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Family law courts generally hear cases pertaining to dissolution of marriage, legal separation of the parties, nullity of marriage, child custody, child and spousal support, elder law legal issues, domestic violence petitions, and estate planning cases like wills, will contests, guardianship, insurance, probate, trusts and other estate related legal issues. 

Family Law

How is the Amount of Alimony Determined?


Unlike child support, which in most states is mandated according to very specific monetary guidelines, courts have broad discretion in determining whether to award alimony and, if so, how much and for how long.

The Uniform Marriage and Divorce Act, on which many states' spousal support statutes are based, recommends that courts consider the following factors in making decisions about alimony awards: 


  • The age, physical condition, emotional state, and financial condition of the former spouses;
  • The length of time the recipient would need for education or training to become self-sufficient;
  • The couple's standard of living during the marriage;
  • The length of the marriage; and
  • The ability of the payer spouse to support the recipient and still support himself or herself.

Why Alimony? 


The purpose of alimony is to avoid the unfair economic consequences of divorce by providing a continuing income to a non-wage-earning or lower-wage-earning spouse, paid by the higher-earning spouse. 

How Long Must Alimony Be Paid?  


Alimony is often deemed "rehabilitative," that is, ordered for only so long as is necessary for the recipient spouse to receive training and become self-supporting. If the divorce decree does not specify a spousal support termination date, the payments must continue until the court orders otherwise. Most awards end if the recipient remarries. Termination upon the payer's death is not necessarily automatic; in cases in which the recipient spouse is unlikely to obtain gainful employment, due perhaps to age or health considerations, the court may order that further support be provided from the payer's estate or life insurance proceeds. 

  • Child Custody & Support

  • Divorce

  • Paternity

  • ​Guardianship

  • Alimony

Alimony and Support Orders 


Although awards may be hard to estimate, whether the payer spouse will comply with a support order is even harder to gauge. Alimony enforcement is not like child-support enforcement, which has the "teeth" of wage garnishment, liens, and other enforcement mechanisms. The recipient could, however, return to court in a contempt proceeding to force payment. 

Child Custody and Parent-Time


There are two kinds of Child Custody: legal custody and physical custody. Custody battles most often arise in a divorce or separation, requiring a court's determination of which parent, relative or other adult should have physical and/or legal control and responsibility for a minor (child) under 18. When both parents share custody of a child after a divorce it is called joint custody. Joint custody may be either legal or physical custody. Physical custody, designates where the child will actually live, whereas legal custody gives the custodial person(s) the right to make decisions for the child's welfare. Child custody can be decided by a local court in a divorce or if a child, relative, close friend or state agency questions whether one or both parents is unfit, absent, dead, in prison or dangerous to the child's well-being. In such cases custody can be awarded to a grandparent or other relative, a foster parent or an orphanage or other organization or institution.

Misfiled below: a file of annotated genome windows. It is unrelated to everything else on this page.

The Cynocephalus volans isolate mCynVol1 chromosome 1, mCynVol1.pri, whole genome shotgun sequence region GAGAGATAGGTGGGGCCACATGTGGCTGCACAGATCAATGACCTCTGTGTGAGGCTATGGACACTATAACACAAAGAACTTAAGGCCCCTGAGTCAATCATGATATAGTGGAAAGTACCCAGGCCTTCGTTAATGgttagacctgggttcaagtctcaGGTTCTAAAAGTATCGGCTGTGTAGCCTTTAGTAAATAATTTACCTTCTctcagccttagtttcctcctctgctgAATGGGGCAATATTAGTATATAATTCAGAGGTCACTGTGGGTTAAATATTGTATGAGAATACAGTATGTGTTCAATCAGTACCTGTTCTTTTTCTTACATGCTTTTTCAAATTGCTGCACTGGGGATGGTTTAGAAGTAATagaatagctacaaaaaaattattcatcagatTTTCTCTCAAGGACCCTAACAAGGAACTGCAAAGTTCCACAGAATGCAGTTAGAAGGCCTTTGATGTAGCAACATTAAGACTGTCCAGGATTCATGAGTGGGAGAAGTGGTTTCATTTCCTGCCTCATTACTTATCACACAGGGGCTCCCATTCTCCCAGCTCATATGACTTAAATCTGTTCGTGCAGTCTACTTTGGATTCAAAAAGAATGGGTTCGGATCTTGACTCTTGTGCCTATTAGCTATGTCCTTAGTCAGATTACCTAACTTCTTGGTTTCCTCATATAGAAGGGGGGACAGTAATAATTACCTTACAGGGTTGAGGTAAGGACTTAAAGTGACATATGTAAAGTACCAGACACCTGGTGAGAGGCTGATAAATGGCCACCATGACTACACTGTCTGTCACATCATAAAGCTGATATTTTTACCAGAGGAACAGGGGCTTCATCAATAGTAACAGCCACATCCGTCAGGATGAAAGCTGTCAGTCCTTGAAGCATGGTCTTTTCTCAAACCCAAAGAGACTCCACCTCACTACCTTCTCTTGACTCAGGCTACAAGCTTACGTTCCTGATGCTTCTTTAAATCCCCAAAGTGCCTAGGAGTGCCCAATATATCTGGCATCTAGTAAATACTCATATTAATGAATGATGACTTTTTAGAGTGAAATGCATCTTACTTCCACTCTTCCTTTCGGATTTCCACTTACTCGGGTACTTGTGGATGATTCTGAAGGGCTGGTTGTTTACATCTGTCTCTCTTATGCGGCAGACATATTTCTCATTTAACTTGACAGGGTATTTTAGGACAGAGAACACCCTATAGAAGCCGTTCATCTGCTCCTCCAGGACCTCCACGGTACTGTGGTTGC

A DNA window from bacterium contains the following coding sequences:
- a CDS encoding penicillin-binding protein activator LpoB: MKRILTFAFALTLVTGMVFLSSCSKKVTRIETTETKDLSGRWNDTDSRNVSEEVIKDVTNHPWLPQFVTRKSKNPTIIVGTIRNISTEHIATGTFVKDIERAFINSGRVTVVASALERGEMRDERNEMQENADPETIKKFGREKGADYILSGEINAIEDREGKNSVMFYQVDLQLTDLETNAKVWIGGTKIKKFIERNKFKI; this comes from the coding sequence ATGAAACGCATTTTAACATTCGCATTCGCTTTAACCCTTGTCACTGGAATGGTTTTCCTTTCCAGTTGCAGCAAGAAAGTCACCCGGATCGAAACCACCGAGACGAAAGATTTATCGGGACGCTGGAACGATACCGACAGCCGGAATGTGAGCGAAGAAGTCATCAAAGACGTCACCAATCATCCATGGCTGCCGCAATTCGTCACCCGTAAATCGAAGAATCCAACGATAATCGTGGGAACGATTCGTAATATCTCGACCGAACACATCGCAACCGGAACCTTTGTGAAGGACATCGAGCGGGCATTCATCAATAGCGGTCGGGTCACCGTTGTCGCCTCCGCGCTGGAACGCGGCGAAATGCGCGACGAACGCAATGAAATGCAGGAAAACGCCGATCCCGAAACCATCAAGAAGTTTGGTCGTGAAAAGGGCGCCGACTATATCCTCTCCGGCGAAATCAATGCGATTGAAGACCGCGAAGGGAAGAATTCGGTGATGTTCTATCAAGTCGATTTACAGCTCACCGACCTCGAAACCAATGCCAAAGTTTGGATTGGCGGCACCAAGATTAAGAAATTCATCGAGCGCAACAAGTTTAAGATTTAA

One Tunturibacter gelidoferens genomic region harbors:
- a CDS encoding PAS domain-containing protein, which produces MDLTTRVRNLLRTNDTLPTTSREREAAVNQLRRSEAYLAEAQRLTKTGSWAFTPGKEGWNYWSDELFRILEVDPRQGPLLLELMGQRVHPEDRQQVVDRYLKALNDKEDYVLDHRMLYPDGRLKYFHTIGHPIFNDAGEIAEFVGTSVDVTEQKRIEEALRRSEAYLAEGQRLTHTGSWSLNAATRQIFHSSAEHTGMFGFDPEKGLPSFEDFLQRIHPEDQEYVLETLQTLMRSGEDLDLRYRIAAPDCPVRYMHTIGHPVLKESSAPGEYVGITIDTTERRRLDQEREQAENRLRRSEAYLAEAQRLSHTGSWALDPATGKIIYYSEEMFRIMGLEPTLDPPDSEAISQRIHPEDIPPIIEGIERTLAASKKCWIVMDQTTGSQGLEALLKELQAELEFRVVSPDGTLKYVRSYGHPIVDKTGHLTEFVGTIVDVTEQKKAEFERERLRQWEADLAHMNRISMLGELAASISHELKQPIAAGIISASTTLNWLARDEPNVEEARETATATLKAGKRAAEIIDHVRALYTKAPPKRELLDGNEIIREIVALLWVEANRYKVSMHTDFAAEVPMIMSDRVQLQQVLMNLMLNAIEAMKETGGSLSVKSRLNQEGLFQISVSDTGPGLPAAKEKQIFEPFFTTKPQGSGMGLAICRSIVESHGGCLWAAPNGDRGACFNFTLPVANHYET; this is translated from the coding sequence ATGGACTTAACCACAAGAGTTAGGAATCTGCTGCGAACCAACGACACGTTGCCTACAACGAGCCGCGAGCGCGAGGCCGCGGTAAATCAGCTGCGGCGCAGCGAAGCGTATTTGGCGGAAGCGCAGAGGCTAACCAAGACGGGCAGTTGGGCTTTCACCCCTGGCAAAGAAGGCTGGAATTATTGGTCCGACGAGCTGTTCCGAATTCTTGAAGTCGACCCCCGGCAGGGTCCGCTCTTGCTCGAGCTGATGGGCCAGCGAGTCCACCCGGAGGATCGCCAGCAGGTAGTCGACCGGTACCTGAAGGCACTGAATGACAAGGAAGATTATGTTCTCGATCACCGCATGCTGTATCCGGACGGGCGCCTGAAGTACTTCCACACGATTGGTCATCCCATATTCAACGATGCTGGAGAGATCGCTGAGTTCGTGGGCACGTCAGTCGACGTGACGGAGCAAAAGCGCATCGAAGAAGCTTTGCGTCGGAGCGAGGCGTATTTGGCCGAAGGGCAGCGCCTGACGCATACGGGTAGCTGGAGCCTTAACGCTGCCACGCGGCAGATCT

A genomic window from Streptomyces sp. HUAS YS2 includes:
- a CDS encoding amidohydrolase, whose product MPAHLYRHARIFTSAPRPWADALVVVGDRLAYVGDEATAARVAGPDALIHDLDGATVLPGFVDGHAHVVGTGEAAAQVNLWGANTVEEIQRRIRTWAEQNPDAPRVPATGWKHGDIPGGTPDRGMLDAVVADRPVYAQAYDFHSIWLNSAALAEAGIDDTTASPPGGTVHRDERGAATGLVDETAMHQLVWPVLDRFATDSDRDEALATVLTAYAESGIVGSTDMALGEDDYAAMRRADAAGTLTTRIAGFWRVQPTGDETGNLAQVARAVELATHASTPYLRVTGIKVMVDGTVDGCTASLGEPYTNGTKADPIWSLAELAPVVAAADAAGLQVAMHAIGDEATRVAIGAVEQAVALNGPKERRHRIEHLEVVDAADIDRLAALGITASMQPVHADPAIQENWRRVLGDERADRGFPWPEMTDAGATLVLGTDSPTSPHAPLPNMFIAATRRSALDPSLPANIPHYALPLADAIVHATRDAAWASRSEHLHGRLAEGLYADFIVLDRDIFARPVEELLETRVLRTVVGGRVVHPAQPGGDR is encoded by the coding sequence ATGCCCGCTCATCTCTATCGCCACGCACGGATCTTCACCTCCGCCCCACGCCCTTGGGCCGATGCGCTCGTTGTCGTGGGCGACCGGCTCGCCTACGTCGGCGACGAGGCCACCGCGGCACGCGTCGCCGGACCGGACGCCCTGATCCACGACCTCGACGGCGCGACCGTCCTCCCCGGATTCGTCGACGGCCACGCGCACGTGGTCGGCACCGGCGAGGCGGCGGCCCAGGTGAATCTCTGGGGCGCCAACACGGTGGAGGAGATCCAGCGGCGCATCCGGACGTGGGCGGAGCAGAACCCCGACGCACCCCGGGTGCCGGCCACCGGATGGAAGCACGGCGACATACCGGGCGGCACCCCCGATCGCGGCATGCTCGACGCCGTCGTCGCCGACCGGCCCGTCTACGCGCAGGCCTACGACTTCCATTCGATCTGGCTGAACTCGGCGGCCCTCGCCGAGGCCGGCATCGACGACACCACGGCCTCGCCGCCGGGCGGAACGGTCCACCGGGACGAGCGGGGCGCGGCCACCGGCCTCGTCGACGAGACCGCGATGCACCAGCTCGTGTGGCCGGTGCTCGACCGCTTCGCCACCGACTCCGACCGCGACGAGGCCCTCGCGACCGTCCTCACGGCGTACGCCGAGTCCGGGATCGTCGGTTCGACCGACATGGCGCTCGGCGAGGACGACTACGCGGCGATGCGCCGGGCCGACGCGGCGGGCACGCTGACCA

The basic consideration on custody matters is supposed to be the best interests of the child or children. In most cases the non-custodial parent is given visitation rights, which may include weekends, parts of vacations and other occasions. The custody order may be modified if circumstances warrant. 

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Spousal Support/Alimony


When a married couple gets a divorce, the court may award "alimony" or spousal support to one of the former spouses. Following is a discussion of the basics of alimony and Spousal Support. 

Family Law is a multi-faceted area of law that deals with family relations. Family law encompasses such areas as: adoption, child custody and visitation, children's rights, child support, spousal support (alimony), separation agreements, civilian and military divorce (dissolution of marriage), marital property division (equitable division), elder law matters, estate planning, estates and trusts, wills and will contests, probate, insurance, cohabitation agreements, pre-marital (pre-nuptial) agreements, marriage and other legal issues pertinent to the family.

Alimony Trends 


In the past, most alimony awards provided for payments to former wives by breadwinning former husbands. As the culture has changed, so that now most marriages include two wage earners, women are viewed as less dependent, and men are more likely to be primary parents, the courts and spousal support awards have kept pace. More and more, the tradition of men paying and women receiving spousal support is being eroded, and orders of alimony payments from ex-wife to ex-husband are on the rise.